RACHEL MARTIN, HOST:
The terrorist attacks in Paris have had people in this country feeling on edge. Some school districts even canceled field trips to Washington, D.C. after an online video threatened attacks in the capital. One of those schools is Timothy Edwards Middle School in Connecticut. A trip planned for eighth graders was called off last week. There were mixed feelings.
STACY ZDANIS: As a parent, you should never have to worry about sending your child somewhere in this country for fears that they might not come back.
MARTIN: That's Stacy Zdanis (ph). Her son was supposed to take that field trip. Atif Kareshi (ph) worries about the message being sent to the kids.
ATIF KARESHI: Some of us have to make the difficult choices, where we may be scared internally for our kids, but we have to let them live a life where they're not afraid to do those things.
MARTIN: You can hear the ambivalence. They want life to go on as normal. But they also want to keep their kids safe. We asked NPR's social science correspondent, Shankar Vedantam, to help us figure out why we react so strongly to threats that are statistically very unlikely. He joins me now in the studio. Hey, Shankar, thanks for coming in.
SHANKAR VEDANTAM, BYLINE: Happy to be here, Rachel.
MARTIN: When we see events like the attacks in Paris and, more recently, the attack in Mali, a lot of us feel fear acutely, even though it might not make sense because these attacks are happening so far away, geographically speaking. But case in point, soon after the Paris attacks, I was in a crowded movie theater, watching a movie like a lot of people. And there was a sound effect that happened in the film.
MARTIN: And for a split second, I got a pit in my stomach.
MARTIN: And I started looking around for the exits. And I was imagining worst-case scenarios.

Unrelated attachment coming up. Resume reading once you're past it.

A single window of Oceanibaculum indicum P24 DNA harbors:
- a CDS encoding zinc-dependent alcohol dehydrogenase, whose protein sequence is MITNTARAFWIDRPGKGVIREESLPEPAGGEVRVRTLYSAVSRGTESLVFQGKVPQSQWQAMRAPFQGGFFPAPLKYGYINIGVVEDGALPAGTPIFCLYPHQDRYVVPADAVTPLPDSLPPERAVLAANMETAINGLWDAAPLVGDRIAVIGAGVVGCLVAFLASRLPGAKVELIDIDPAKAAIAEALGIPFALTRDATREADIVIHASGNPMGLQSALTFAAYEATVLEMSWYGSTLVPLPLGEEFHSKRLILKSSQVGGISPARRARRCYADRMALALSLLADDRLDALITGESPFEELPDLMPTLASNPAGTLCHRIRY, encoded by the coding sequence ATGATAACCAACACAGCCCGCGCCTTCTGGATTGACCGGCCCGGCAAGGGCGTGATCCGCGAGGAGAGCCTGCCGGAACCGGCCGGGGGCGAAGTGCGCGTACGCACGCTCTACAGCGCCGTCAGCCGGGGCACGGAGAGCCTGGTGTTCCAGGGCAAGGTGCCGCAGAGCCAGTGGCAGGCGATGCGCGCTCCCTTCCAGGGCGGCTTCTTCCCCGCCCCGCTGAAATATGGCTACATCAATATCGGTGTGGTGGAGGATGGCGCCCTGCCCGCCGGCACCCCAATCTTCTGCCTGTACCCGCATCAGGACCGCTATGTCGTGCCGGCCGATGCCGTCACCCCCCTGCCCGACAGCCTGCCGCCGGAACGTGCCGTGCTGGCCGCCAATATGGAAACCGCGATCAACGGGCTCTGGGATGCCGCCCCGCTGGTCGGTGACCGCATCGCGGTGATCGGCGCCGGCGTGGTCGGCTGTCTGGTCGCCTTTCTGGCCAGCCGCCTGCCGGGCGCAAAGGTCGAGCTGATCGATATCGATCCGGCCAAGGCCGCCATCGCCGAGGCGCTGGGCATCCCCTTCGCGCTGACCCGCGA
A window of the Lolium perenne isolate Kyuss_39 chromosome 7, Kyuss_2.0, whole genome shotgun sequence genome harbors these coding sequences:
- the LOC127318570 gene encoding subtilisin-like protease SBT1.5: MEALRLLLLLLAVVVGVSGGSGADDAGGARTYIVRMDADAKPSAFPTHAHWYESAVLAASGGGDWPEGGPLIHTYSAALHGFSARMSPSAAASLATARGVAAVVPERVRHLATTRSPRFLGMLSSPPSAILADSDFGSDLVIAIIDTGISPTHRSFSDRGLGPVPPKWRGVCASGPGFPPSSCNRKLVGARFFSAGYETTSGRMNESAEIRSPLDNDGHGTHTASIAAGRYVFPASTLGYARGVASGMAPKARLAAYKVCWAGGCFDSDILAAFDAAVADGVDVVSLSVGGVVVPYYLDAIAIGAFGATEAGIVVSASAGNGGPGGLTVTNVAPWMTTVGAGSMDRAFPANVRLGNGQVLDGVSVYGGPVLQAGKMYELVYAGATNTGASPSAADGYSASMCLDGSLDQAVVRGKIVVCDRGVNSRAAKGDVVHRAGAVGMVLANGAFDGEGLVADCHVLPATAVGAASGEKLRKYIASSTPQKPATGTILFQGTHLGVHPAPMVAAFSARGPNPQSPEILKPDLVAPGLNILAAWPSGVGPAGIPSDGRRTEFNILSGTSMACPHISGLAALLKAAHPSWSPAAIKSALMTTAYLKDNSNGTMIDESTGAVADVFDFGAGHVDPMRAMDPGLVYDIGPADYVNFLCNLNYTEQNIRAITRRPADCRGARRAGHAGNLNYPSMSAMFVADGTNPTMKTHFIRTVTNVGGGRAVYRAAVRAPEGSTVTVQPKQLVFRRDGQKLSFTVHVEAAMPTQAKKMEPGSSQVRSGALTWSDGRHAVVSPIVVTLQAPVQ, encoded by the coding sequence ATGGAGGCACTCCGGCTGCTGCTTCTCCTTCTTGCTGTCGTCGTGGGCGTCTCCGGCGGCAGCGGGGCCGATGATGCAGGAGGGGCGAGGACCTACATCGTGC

MARTIN: And I'm someone who lives in the news. I live in this story. And I know the odds of something happening in that moment are so small.
MARTIN: But something like an immediate attack refocuses the mind. Why is that?
VEDANTAM: It does. And the interesting thing, Rachel, as you point out, is that these are events that are happening hundreds or thousands of miles away. You know, after the 9/11 attacks, researchers observed that there were people who were sitting on the West Coast who were as traumatized watching the 9/11 attacks unfold on television as people who were physically in New York and Washington. And one of the things they've picked up on is that mass media, and television in particular, have allowed events that are very far away to come into our homes in this extremely visceral fashion so that even though you might consciously know this event is happening hundreds or thousands of miles away, there's a part of your brain that actually feels, I'm on high alert. I might be in danger.
MARTIN: It's not just terrorism, though, right? We saw this kind of emotional reaction after the Ebola crisis, with the fear of some kind of health threat.
VEDANTAM: That's right. I think one of the other things that's really interesting here, Rachel, is that our fears are not always connected to what's most dangerous. So when you think about terrorism, for example, terrorism is extremely scary. But on the 10 leading causes of death that the CDC tracks every year, terrorism is not even on the list. You know, heart disease and diabetes and suicide are on the list. Terrorism is not - the same with health conditions. The flu kills 30,000 people every year in the United States. Ebola might have affected a couple of people. And yet, our fears connected to these new and unusual threats are often disproportionate to the actual risk that they possess.
MARTIN: Are there any studies out there that show what the effect might be when we react out of fear that might be disproportionate to the threat?
VEDANTAM: Yeah, I think there's been quite a lot of work that's looked at this. In the aftermath of the 9/11 attacks, for example, people looked at the fact that many Americans were fearful about air travel. And as a result, many Americans chose to drive to wherever they were trying to go instead of fly to wherever they needed to go. And you know where this is going because driving turns out to actually be significantly riskier than flying. And there's been some studies that show that as a result of the increased driving, hundreds of Americans might have died in traffic crashes as they were trying to keep themselves from being on a hijacked plane.
MARTIN: NPR's Shankar Vedantam, he covers social science research. He's also the host of the new podcast, Hidden Brain. Shankar, thank you so much.
VEDANTAM: Thanks so much, Rachel.
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